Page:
Tim’s sparkling Chardonnay goes by the name of The Bookkeeper. I drank a 2013 last year, which was rather good after four years on lees. Despite the autolytic character and complexity that lees ageing brings, it was still as fresh as you imagine it was on the day on which it was bottled. The 2018 we tasted was ripe and at the same time, quite floral at this stage, a mixture of stone fruit and pear flavours coating the palate. Good as the 2013 has become, I can’t wait to try this 2018 when it’s eventually released.

We ended our tasting with a couple of 2018 Sauvignon Blancs. It’s fair to say that I think, for both of us, SB needs to be special to excite us, and there’s no way Tim was going to do anything ordinary with his. The first version saw five days on skins. That had already imparted a nice texture, and some good bass note phenolics which don’t normally come hand-in-hand with this variety.

Ever the experimenter, Tim then wanted us to taste another level of Sauvignon Blanc. He drew off the darker liquid which had seen three months maceration on skins. This was a lovely textured herbal wine, the like of which I’m sure has not been attempted in Southern England before. Whilst Tim has not gone down the buried qvevri route of Ben Walgate, he’s just as fascinated by texture and mouthfeel. What he will do with his Sauvignon Blanc, I’m not sure? He might decide to blend the two together. After all, quantities here are so tiny. But even if he does, I’d love him to bottle a little of this latter cuvée for a few aficionados to savour at some future lunch.

Tim’s walled vineyard is rather beautiful, and any wine trade members who have the chance to visit should grab it if Tim can find time to show you around. But the winery is also in an idyllic location. As we chatted outside before leaving, amid the sound of bird song, a deer wandered out of Tim’s copse, around fifty metres from us. It gave us a glance but, being used to Tim, it paid little attention and remained there for some minutes before ambling away. He told us she was one of four that pay him no heed when he’s there alone.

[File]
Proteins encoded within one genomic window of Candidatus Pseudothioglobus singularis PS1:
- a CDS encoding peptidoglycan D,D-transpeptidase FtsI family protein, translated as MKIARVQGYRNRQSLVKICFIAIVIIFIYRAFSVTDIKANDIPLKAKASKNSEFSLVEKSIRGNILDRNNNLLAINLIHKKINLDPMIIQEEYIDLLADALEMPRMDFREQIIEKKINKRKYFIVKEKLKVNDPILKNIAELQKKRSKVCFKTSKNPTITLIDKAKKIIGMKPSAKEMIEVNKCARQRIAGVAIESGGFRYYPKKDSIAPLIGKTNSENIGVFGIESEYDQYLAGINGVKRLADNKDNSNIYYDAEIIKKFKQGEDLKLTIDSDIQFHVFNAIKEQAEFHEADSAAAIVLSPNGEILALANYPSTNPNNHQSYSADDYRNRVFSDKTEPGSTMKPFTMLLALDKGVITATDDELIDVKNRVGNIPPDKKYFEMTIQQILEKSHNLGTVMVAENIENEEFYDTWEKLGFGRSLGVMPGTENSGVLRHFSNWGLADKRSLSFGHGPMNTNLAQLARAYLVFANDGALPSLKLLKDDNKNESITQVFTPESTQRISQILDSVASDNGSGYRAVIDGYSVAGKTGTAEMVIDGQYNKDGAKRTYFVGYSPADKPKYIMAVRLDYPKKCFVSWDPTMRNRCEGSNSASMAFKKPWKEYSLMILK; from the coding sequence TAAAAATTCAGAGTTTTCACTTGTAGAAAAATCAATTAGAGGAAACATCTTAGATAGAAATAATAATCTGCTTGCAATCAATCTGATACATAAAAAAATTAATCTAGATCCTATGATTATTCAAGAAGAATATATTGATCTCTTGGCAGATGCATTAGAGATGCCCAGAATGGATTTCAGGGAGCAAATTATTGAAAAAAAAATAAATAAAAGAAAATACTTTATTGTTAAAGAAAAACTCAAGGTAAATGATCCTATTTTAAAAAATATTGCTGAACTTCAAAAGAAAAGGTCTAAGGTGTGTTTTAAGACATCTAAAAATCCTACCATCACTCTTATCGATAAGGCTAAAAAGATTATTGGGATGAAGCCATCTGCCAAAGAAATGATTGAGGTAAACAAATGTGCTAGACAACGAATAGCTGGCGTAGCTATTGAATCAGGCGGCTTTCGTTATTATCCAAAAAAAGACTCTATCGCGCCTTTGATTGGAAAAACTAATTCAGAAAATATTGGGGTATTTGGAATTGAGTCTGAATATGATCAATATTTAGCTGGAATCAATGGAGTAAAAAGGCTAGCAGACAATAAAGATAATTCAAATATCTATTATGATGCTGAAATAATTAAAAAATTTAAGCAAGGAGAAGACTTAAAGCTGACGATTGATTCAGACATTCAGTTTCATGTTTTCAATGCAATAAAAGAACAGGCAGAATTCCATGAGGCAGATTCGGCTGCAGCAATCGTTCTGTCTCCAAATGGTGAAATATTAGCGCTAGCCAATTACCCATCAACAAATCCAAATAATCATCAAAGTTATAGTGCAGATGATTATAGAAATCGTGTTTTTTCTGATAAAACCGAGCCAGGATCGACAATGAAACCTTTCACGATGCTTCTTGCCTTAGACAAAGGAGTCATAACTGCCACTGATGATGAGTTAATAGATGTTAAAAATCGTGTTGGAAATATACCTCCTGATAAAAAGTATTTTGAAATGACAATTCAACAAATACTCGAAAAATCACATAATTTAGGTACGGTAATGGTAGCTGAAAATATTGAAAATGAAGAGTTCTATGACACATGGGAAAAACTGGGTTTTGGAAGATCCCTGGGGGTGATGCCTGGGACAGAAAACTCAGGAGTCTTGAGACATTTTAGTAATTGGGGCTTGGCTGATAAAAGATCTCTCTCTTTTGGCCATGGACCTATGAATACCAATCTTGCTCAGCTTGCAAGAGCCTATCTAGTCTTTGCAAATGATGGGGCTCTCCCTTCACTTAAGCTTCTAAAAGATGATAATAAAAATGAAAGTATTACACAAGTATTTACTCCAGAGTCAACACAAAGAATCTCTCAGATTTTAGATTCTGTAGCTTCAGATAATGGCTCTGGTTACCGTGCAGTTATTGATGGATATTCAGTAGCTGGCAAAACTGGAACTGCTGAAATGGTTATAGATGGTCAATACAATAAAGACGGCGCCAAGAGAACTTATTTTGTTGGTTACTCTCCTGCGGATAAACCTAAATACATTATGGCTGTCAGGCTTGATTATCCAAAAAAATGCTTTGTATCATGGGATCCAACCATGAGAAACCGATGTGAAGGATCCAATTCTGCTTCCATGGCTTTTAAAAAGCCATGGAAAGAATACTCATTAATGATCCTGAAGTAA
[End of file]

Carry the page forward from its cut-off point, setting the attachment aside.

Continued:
Spot the deer


Richard Austin’s work – chainsaw on oak and what were once deep roots

The Charlie Herring labels are exquisite. A man after my own heart, the winery is wallpapered with maps (all hygienically sealed for the food standards regs).

Roots Restaurant

That evening four of us headed out to dinner, and taking advantage of one of us not drinking and being happy to drive, we went a little beyond taxi distance this time, to Southbourne (on the outskirts of Bournemouth). This eighteen cover only restaurant is the kind of place you rarely find. It’s hardly unknown, as evidenced by the waiting list of several weeks to get a table, but I really did not expect somewhere this good to be found in a quiet neighbourhood near a Co-op store and a bed shop on the edge of one of Southern England’s fabled retirement towns. We were able to benefit from a cancellation, and the other two empty tables were the result of no-shows. It’s sad when this happens, even more sad for a small restaurant like this serving excellent food. Food that is probably the best for many miles around.

The deal is simple. There are two tasting menus (£56 and £66, IIRC) plus a vegan menu which is a variant on the first of the above with some modifications and substitutions. There are also added optional extras, like a cheese course. As far as the food itself goes, I’d put the meal we ate up there with most “one star” establishments, although we know that Michelin requirements go beyond the kitchen.

We were lucky to be able to arrange corkage, at a mighty reasonable £10/bottle (we tried to leave a tip which not only reflected the quality of the food and the friendly service, but also that generosity of spirit (not always seen in London)). The wine list at Roots is certainly adequate, from what one can deduce. The wines may be comfortably beyond the ordinary and dull, but there’s not the detail on the list one might wish for (producer names?), and neither would the selection satisfy someone for whom wine is a hobby or a profession. Saying that, if the food outplays the wines, then I think most diners would enjoy the wines well enough. There is a “sommelier-style” wine selection to accompany each dish, which one can take as an added extra.